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Robust conformance testing framework is a must for AI-native cellular systems

Robust conformance testing framework is a must for AI-native cellular systems

It is fascinating to be actively involved in introducing AI in the wireless communications domain. In the past two years, we have been laying the foundation in 3GPP for introducing standardized AI solutions in the radio interface based on three concrete use cases, i.e., beam prediction, channel state information (CSI) feedback enhancements, and AI-based positioning. These use cases are categorized into one-sided or two-sided solutions, as described in Figure 1.

Figure 1

Figure 1: One-sided and two-sided AI solutions in the mobile network air interface

In the data-driven world, the devices and networks get smarter and adapt to the radio environment by collecting more data and learning from it. With all the potential and continuous evolution of the algorithms unleashed by AI solutions, we also need to be mindful of ensuring predictable performance levels and behavior of the equipment supporting these new features. Since conventional deterministic algorithms are different in behavior from the stochastic AI features, robust and future-proof conformance testing is pivotal to the adoption of AI in commercial networks.

At Nokia, we are committed to responsible AI. Our ambition is to navigate the so-called Control Paradox of applying AI appropriately and wisely to ensure confidence in future wireless networks. This requires the development of a novel, scalable and robust testing framework, while the AI technology itself is evolving rapidly.

Reliability starts with testability

While a mobile app animating old photos may not be expected to perform flawlessly, a sudden connection break in critical infrastructure can have severe consequences. Ensuring specified behavior and predictable performance of thousands of devices in ever-changing radio conditions, while undeniably challenging, is crucial for device and network vendors and mobile network operators.

Testability is one of the pillars of predictable network behavior, especially when it comes to air-interface solutions, inter-vendor interoperability, and the device ecosystem. Importantly, in the 3GPP standardization process, the introduction of any new radio feature is not complete until the requirements and test cases are defined for the products supporting it. Current testing methods are designed with deterministic analytical algorithms in focus, yet they are inadequate for addressing the adaptive and stochastic nature of AI. Even if a feature conforms to the current requirements, this may not guarantee that, in the field, it will make a reasonably efficient use of AI.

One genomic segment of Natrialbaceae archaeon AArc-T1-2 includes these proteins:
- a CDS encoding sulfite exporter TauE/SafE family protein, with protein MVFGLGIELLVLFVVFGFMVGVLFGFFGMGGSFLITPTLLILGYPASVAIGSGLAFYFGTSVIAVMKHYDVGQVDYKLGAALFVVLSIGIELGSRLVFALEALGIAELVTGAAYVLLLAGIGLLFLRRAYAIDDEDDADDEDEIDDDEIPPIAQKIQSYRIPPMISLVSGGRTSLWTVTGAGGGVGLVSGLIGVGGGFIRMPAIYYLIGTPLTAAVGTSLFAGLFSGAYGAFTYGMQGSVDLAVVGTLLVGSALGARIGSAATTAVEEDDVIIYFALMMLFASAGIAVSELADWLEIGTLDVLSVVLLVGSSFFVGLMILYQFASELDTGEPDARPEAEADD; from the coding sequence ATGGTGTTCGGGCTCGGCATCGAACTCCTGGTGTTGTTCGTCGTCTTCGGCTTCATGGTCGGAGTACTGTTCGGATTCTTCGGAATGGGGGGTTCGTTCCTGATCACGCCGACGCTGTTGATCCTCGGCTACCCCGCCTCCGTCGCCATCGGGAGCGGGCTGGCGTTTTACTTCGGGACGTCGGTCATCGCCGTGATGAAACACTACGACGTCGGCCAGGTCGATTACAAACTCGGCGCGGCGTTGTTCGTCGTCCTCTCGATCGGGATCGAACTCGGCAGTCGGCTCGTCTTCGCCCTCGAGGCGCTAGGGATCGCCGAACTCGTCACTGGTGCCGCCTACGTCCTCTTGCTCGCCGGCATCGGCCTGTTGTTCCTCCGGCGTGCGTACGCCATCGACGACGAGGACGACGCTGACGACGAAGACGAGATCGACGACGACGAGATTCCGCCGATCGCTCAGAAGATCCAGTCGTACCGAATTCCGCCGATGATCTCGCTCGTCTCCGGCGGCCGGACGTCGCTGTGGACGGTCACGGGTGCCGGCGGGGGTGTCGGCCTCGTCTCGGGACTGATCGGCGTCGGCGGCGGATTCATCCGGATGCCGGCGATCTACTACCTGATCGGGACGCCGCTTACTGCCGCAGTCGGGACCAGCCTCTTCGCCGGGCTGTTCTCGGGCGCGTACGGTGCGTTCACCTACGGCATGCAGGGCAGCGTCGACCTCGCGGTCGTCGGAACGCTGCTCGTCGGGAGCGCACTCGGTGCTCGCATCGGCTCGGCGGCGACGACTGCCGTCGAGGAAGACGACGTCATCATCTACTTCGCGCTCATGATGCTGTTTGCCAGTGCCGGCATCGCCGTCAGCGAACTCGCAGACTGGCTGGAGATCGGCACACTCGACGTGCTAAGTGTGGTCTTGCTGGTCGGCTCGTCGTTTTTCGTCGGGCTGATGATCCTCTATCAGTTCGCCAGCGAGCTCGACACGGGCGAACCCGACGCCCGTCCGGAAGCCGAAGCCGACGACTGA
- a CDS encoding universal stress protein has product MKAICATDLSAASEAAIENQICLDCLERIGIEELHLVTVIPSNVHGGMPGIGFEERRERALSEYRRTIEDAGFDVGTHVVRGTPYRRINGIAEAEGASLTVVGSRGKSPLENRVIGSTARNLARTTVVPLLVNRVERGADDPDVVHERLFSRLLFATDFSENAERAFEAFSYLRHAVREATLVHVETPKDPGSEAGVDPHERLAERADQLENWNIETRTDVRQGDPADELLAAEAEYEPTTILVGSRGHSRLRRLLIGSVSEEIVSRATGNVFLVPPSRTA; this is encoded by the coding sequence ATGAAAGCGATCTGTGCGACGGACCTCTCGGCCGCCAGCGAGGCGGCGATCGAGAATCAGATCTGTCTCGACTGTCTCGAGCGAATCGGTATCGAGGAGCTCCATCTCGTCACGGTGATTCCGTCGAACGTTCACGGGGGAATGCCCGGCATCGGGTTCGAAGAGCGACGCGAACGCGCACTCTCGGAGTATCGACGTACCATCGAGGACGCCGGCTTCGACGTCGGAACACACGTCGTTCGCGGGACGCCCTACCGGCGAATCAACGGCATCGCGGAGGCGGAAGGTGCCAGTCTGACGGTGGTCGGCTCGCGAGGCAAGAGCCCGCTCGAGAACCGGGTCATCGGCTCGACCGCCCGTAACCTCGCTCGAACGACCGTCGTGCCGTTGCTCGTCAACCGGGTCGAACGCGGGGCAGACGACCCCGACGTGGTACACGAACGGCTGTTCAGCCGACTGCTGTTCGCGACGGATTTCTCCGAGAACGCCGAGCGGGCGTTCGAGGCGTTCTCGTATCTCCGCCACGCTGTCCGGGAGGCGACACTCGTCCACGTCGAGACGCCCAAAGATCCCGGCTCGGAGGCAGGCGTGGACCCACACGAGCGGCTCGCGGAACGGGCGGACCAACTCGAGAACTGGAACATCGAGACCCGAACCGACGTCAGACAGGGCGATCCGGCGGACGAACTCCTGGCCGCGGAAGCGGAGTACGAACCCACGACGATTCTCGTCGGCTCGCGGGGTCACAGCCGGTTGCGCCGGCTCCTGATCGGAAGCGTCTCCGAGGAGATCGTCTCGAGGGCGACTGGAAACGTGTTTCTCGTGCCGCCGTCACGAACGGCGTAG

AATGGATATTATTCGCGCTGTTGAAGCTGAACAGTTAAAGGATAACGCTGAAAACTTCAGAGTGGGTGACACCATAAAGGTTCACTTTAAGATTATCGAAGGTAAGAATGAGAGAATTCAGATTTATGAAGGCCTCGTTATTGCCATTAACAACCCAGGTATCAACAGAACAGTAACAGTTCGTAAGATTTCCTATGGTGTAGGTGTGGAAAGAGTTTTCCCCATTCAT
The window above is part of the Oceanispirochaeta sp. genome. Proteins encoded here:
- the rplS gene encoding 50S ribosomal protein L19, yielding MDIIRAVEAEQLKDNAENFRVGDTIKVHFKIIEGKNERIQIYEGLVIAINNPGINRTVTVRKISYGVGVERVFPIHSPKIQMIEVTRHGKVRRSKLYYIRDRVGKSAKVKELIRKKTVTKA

The enablers for robust AI air-interface solutions are testing and validation, monitoring and management, updates and adaptation in an automated manner. While this cycle is almost non-existent (and not needed) for traditional non-AI features, it will be required for upcoming 5G-Advanced use cases. In 6G, AI is expected to accelerate with the introduction of new 6G scenarios relying on more frequent adaptation, updates and localization of the underlying AI models. In Figure 2, we highlight the role of a full AI cycle testing approach for trusted and reliable AI air interface solutions.

Figure 2

Figure 2. Stages of AI feature lifecycle management

AI testability challenges in 3GPP

Equipment manufacturers must follow many rules and regulations when bringing mobile wireless communications products to market. 3GPP-based conformance tests are the key component of the framework required from equipment vendors before a device is released into the field.

RAN4 and RAN5 are the working groups within 3GPP that are responsible for the design of requirements and tests. Conformance testing guarantees that the terminals and network equipment implement procedures and protocols according to the standard and that a specific minimum level of performance is achieved in reproducible conditions.

In 5G-Advanced, we cannot expect major changes yet in the existing 3GPP testing framework when introducing new AI-based features. But 3GPP has already identified several new aspects during a Release-18 study that must be treated in a Release-19 work item and future releases, as we show in Figure 3:

  1. Generalization and test coverage
  2. Management and monitoring
  3. Post-deployment handling
  4. Upgrade of the testing setup

Nokia will lead the study of new requirements and testability for Release-19 AI mobility, which will start in October 2024. 

Figure 3

Figure 3: Integration of AI features into RAN4 requirements and testing framework

Generalization and test coverage

In machine learning, generalization refers to the ability of a model to adapt to new, previously unseen data. In wireless communication, this translates to the device's ability to maintain minimal performance in various network configurations, changing radio conditions, and new environments not considered explicitly during training.

To tackle generalization, we believe it is crucial to implement new requirements:

  1. Specify what level of degradation or drift could be allowed if the model is generalizing to the conditions that are atypical or different from those used in training

  2. Verify the model and functionality robustness with respect to dynamically changing radio conditions and network-device configurations during the test